Release Date: Sep 11, 2007
Record label: Vice
Genre(s): Rock, Punk
As grimy as a truck-stop restroom, Atlanta’s Black Lips want to be the Pabst-swilling heirs to the Troggs. Already notorious for shows that can apparently involve nudity, fireworks, and chickens (chickens!), these guys might not be as dim as they let on. Take Good Bad Not Evil‘s ”O Katrina!” which kicks off like any lovesick Nuggets stomp, then drops the line ”I can’t believe what’s on the TV screen.” We’re not hearing about a jilted girl anymore, but a jilted city.
Sixties garage is an anarchic little genre, baring its snaggled teeth every couple of years and roaring in a way that always sounds strangely fashionable and fresh. Atlanta's rowdy Black Lips resort well to its rough pleasures. Mixing garage's crude guitars and scratchy-throated delivery with skewiff country, blues and psychedelia, their fourth studio album ignites with the same rapturous energy as the Sonics and the 13th Floor Elevators.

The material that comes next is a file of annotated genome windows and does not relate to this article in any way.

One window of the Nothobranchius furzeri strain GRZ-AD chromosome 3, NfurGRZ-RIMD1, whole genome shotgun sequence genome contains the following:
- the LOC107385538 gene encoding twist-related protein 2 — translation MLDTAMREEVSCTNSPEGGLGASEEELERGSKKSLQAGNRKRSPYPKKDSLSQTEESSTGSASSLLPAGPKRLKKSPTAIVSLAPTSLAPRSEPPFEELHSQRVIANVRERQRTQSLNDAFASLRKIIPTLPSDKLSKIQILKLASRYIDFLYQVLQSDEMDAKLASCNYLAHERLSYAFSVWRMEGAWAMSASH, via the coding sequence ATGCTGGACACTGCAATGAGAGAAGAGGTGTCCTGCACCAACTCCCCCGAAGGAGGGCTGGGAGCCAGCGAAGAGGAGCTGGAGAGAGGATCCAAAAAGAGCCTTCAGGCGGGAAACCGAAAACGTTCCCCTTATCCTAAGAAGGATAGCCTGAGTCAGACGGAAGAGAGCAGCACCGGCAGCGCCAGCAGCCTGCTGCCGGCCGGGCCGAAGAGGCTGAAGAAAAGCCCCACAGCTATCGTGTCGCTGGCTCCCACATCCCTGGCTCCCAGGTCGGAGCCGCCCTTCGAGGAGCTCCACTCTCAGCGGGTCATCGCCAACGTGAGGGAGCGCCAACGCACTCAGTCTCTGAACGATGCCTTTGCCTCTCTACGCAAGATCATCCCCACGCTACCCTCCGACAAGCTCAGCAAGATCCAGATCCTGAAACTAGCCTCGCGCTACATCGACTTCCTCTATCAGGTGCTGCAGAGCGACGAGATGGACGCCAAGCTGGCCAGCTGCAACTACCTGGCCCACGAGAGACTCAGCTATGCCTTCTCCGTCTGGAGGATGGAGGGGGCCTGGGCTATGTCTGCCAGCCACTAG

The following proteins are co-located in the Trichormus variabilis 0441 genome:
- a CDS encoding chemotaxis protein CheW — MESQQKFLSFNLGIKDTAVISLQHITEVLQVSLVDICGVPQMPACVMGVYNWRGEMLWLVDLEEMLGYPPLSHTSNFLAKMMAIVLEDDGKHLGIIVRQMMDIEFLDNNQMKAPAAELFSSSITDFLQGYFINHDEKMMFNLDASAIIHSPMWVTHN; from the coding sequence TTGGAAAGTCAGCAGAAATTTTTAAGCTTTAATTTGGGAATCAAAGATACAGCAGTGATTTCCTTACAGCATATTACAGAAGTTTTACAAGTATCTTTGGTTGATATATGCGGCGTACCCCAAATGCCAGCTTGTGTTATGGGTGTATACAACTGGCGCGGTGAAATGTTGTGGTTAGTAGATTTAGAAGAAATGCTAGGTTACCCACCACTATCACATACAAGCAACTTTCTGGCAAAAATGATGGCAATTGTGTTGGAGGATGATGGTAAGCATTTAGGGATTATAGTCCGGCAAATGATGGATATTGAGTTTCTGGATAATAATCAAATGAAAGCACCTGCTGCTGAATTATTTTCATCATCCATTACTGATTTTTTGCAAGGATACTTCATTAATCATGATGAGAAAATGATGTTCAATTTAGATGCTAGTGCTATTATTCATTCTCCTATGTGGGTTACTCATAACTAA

Between their live record Los Valientes del Mundo Nuevo and the recently released, fourth studio effort Good Bad Not Evil, the Black Lips gained something of a reputation. The Atlanta band's live antics and work ethic were well-publicized (as is most everything else on Vice Records). But even if Los Valientes, ostensibly recorded in Tijuana, was deliberate PR, it found the group in a compellingly transitional stage, reworking a big chunk of their breakthrough LP, Let It Bloom.